Valley of Many Cellars
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val — poli — cella


 

The Valley of Many Cellars

A quest through the rolling, pastoral zone that is The Valley of Many Cellars (the val-poli-cella) offers sweeping views of small fiefdoms dotting the landscape. Nestled in the hills, the almost two hundred feudal properties border each other on all sides, their battlefields now vineyards, their conquests recognition for and sales of their wares. Each kingdom has its lore, a romantic yarn spinning human history, technique, and wisdom passed down from yesteryear. Today’s citizens carry out farming and production tasks that occupy the space between Mother Nature’s will and the end consumers’ wants.

 

The Legend of Amarone

If Cabernet Sauvignon to the west is the king of wine, and Riesling to the north the Prima Ballerina, then the local Amarone has to be the club-wielding Giant. Not born, but made from mortal grapes through the alchemy of concentration and conversion, the magic process imbues tremendous power and size, but can also amplify imperfections and asymmetry. Giants can be ugly, overweight and simple, but so too can they be dashing, powerful and complex. Thus the raw material must be perfect and the spell must be correct.

Amarone, ‘the great bitter’, rode into North America after WWII on the coattails of its minstrel Valpolicella. Once Valpolicella charmed its audience with a sprightly, easy melody from the corvina, rondinella and molinara grape varieties, Amarone emerged with its sonorous baseline and seductive seriousness. The grapes and vineyard sources are the same. But where Valpolicella is fermented dry from freshly harvested grapes, Amarone uses those same grapes left to dry. The desiccation concentrates sugars to give more body, increases the aromatic spectrum, and then amplifies that spectrum. If the fruit isn’t pretty, we see it more clearly, and the road to completion is fraught with the danger of rot.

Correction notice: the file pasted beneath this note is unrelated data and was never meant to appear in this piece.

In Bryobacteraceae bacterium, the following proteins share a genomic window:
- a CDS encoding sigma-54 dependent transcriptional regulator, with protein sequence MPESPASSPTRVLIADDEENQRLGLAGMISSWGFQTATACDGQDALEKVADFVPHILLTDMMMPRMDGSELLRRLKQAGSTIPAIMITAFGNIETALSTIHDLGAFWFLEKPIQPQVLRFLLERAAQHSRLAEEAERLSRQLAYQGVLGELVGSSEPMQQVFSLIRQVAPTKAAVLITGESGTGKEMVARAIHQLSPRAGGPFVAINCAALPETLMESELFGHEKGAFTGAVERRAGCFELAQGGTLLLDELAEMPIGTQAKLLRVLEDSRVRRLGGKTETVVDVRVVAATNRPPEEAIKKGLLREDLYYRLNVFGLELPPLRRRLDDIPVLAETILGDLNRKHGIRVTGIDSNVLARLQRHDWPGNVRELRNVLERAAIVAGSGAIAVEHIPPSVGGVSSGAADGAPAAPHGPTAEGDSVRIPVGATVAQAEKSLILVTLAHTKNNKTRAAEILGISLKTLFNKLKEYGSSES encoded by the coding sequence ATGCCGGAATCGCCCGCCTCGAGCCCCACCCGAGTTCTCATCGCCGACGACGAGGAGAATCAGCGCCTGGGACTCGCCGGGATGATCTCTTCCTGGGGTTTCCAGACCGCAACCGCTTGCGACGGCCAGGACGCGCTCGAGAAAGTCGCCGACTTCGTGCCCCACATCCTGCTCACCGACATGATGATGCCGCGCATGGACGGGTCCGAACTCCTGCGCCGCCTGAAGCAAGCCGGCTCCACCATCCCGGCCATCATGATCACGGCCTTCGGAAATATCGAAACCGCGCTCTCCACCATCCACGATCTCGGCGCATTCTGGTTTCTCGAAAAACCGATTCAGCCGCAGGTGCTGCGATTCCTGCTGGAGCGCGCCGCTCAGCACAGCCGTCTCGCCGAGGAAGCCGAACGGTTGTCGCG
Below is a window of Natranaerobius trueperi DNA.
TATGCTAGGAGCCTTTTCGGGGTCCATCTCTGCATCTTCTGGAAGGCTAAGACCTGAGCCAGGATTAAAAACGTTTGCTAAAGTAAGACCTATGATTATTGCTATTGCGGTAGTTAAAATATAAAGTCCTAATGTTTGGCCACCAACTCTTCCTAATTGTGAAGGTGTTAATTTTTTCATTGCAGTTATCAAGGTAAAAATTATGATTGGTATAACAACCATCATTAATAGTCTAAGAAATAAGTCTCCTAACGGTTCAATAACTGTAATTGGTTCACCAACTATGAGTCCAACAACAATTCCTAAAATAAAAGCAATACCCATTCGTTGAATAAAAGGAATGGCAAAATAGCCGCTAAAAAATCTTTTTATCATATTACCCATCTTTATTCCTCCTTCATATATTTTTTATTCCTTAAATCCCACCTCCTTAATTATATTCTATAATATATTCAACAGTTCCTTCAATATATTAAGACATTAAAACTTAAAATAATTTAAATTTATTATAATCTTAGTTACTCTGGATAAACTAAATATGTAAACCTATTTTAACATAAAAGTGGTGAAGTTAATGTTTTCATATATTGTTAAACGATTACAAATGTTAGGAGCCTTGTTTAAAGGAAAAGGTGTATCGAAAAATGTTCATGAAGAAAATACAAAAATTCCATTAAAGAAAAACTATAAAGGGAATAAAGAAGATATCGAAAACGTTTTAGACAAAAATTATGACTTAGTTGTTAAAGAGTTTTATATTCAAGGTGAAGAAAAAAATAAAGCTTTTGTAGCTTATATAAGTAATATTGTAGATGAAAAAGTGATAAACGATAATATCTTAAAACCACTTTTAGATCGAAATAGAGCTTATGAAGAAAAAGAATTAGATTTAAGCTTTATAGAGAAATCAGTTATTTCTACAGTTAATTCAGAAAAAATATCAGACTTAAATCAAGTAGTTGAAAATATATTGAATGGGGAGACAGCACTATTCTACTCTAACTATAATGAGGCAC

Click right here to read more about Amarone from Matt Browman at Culinaire Magazine.

 

Traditional Style Amarone

Farina 2009 Amarone

Brigaldera 2008 Amarone

 

Modern Style Amarone

Masi 2008 Costasera

Zenato 2007

 

About Culinaire Magazine

Culinaire serves up features on dining in, dining out, wine, beer, spirits and cocktails. Culinaire is a food and beverage magazine tempting tastebuds, engaging appetites, and celebrating Alberta. We’re highlighting local people and learning from their experience and success. Sharing their secrets are chefs, sommeliers, brewers, mixologists, restaurateurs, and local food and beverage experts.